- Police Beat
- The Forecaster
PORTLAND — The breadth of Mayor Ethan Strimling’s vision for the city was displayed Monday in his 42-minute State of the City address at City Hall.
“I promise I won’t keep you three hours, but it won’t be for five minutes either,” Strimling said at the outset of a speech that was both conciliatory and resolute.
Strimling urged passage of a $70.6 million bond to renovate and upgrade four city elementary schools, sending a clear message to the ad hoc committee he established to study the borrowing proposal the School Board submitted to city councilors last summer. The committee has considered sending scaled-down packages to city voters.
“The bond must fully meet the needs of all four schools: Reiche, Lyseth, Longfellow and Presumpscot. No one gets left behind,” he said.
Following his speech, Strimling said moving the full bond forward is his “No. 1 priority.”
The speech, an annual charter requirement for the elected mayor, was the second time Strimling has outlined the visions he wants to become policy.
“In my first year, one of the things I did not do as well was lay out my vision. I’m going to be a bit more proactive,” the mayor said last month.
On Monday, he said he was pleased.
“I feel good,” Strimling said. “I’ve been working on this for a month. I met with a lot of groups. From those conversations, this speech arose.”
His remarks were in keeping with his stated goal to be a leader who hears all segments of the population. Strimling also pledged to collaborate with City Manager Jon Jennings and councilors, with whom he has clashed, on moving the city forward.
Strimling spoke in front of a crowd that packed the chambers and balcony. An overflow crowd began watching the speech on TV in Room 209, but most shifted to the hallway outside council chambers as Strimling continued.
The mayor said he sees the need for a “gender neutral bathroom” in City Hall, an apprenticeship program involving local students and businesses, pre-K programs throughout the city’s schools, and requiring business to provide paid sick days for employees.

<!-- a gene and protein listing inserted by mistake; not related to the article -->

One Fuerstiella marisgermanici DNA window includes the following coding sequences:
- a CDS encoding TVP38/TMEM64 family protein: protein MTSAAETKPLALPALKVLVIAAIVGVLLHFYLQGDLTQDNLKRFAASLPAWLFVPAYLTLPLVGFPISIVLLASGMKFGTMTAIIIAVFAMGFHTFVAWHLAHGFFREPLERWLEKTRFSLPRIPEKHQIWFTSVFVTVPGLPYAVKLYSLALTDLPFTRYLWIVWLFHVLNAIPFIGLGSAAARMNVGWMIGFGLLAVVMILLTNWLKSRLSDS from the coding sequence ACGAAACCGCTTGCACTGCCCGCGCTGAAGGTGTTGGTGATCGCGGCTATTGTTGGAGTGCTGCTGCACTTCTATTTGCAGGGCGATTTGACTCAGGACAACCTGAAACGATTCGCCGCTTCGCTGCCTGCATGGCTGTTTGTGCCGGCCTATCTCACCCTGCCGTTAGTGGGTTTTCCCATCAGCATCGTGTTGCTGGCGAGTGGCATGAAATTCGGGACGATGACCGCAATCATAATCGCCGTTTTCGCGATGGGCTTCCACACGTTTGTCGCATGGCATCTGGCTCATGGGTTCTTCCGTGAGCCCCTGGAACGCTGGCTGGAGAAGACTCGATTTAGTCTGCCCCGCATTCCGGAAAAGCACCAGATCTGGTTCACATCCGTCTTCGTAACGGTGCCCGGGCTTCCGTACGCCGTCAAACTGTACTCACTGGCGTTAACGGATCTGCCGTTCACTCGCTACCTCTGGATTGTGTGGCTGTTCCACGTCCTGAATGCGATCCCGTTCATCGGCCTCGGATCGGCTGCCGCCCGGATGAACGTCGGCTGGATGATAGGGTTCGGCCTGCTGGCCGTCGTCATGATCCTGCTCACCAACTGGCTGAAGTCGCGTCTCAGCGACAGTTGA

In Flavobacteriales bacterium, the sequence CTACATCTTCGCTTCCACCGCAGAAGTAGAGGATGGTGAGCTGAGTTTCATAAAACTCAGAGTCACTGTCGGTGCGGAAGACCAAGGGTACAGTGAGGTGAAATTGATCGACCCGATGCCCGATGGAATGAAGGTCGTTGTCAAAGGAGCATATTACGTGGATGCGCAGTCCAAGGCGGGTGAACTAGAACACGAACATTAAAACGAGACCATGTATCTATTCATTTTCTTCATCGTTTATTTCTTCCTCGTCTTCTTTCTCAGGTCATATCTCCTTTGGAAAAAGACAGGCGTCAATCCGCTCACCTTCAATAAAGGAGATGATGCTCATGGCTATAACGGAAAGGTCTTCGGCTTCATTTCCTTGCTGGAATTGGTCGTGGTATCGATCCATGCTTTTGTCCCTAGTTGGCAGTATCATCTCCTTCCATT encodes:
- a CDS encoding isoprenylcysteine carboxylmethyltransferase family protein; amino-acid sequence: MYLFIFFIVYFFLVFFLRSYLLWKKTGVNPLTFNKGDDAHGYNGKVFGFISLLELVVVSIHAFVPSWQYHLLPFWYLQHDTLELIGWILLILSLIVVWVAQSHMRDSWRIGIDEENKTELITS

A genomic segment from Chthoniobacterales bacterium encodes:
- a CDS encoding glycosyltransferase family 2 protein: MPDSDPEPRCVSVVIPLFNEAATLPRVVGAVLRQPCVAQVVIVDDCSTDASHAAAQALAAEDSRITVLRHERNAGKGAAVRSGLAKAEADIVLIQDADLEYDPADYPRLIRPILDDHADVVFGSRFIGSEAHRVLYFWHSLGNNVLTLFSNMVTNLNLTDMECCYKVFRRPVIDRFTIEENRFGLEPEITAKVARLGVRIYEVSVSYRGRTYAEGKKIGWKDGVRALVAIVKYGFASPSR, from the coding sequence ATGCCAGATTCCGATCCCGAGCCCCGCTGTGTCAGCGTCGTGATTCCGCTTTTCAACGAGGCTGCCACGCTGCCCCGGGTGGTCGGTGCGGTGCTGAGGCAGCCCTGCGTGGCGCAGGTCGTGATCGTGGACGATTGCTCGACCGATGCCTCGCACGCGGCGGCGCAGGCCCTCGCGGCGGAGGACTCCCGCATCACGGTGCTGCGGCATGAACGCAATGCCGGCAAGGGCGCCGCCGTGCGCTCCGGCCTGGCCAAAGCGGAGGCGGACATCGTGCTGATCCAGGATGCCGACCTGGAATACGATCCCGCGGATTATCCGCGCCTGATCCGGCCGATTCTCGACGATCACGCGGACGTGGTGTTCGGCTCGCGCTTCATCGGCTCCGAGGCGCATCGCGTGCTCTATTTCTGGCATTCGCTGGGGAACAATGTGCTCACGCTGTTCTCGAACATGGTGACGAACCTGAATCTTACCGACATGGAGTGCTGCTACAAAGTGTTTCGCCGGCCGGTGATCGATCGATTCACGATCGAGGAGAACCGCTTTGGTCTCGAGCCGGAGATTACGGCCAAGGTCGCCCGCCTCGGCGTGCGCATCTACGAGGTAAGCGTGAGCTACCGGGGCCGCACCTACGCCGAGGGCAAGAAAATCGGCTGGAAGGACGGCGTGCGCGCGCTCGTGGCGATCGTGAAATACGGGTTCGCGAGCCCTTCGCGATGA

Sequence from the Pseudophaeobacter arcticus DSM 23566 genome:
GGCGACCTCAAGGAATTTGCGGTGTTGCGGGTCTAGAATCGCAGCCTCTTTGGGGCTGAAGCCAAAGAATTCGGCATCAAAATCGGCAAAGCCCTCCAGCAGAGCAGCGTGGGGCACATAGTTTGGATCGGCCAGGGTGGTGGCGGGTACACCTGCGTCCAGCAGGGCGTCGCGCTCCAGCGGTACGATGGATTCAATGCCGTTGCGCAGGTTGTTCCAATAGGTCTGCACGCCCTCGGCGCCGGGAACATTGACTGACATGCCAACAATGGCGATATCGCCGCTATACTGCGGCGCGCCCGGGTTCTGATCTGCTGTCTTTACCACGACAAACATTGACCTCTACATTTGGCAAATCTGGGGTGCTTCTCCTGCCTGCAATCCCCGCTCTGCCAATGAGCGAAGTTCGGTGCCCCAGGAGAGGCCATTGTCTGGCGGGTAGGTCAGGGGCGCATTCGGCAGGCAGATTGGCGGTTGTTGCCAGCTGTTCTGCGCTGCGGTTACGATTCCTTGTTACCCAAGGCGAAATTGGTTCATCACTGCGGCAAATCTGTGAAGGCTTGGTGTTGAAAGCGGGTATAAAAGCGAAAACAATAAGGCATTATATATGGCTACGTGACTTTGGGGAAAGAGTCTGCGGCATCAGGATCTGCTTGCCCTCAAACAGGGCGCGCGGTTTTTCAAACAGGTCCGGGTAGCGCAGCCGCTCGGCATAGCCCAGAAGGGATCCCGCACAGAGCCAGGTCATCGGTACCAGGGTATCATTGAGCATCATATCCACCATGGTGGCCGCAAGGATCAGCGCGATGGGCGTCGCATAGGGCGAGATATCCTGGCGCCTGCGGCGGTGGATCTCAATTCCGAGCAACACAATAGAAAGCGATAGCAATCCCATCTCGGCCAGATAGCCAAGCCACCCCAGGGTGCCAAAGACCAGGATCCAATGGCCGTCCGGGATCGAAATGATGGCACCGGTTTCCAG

Within this framework, Strimling also called for keeping the overall city property tax rate from increasing more than 2.5 percent above the current $21.11 per $1,000 of assessed value.
While thanking Jennings for streamlining city services and reducing the average wait times for “permitting for smaller projects” from 17 to seven days, Strimling said there is more to accomplish.
“I spoke to a developer last week who told me that some of his peers are still starting construction prior to getting a permit, because there is too much financial loss in the wait,” Strimling said.
The mayor said he would like city tax increment finance policies to have local hiring and prevailing wage requirements for contractors, and he would like to double the required amount of affordable housing set aside in the inclusionary zoning ordinance from 10 percent to 20 percent.
Strimling said the Housing Committee he established in December 2015, led by Councilor Jill Duson, made progress in addressing housing insecurity issues, but urged the panel to reconsider a proposal by Councilor Spencer Thibodeau that would require landlords to help relocate tenants who are evicted without cause.
In addressing public health, Strimling said he will fight to make sure the free clinic, needle exchange, and HIV and sexually transmitted disease screening services provided at the India Street Public Health Center remain in place and adequately staffed.
Strimling also called on councilors to enact a “good Samaritan” law to protect people who report drug overdoses from being prosecuted.
“While our police do not make it a priority to arrest in these cases, solidifying the policy in ordinance will set a very public example that picking up the phone and calling 911 is about saving a life, not incarceration,” he said.
Strimling also promised to work with Councilor Belinda Ray, now chairwoman of the Health & Human Services Committee, on expanding “housing first” solutions for the city’s homeless population. While saying he would oppose any effort to cap services or create residency requirements, Strimling said he will also approach communities around Portland to get them to contribute funds to a regional solution.
“We all have a vested interest in helping our most vulnerable residents get that first foot on the rung of the ladder to stability,” Strimling said.
Portland City Councilors Belinda Ray and Justin Costa listen as Mayor Ethan Strimling delivers his annual State of the City address Jan. 9 at Portland City Hall.
Mayor Ethan Strimling delivers his State of the City address Jan 9 in Portland City Hall.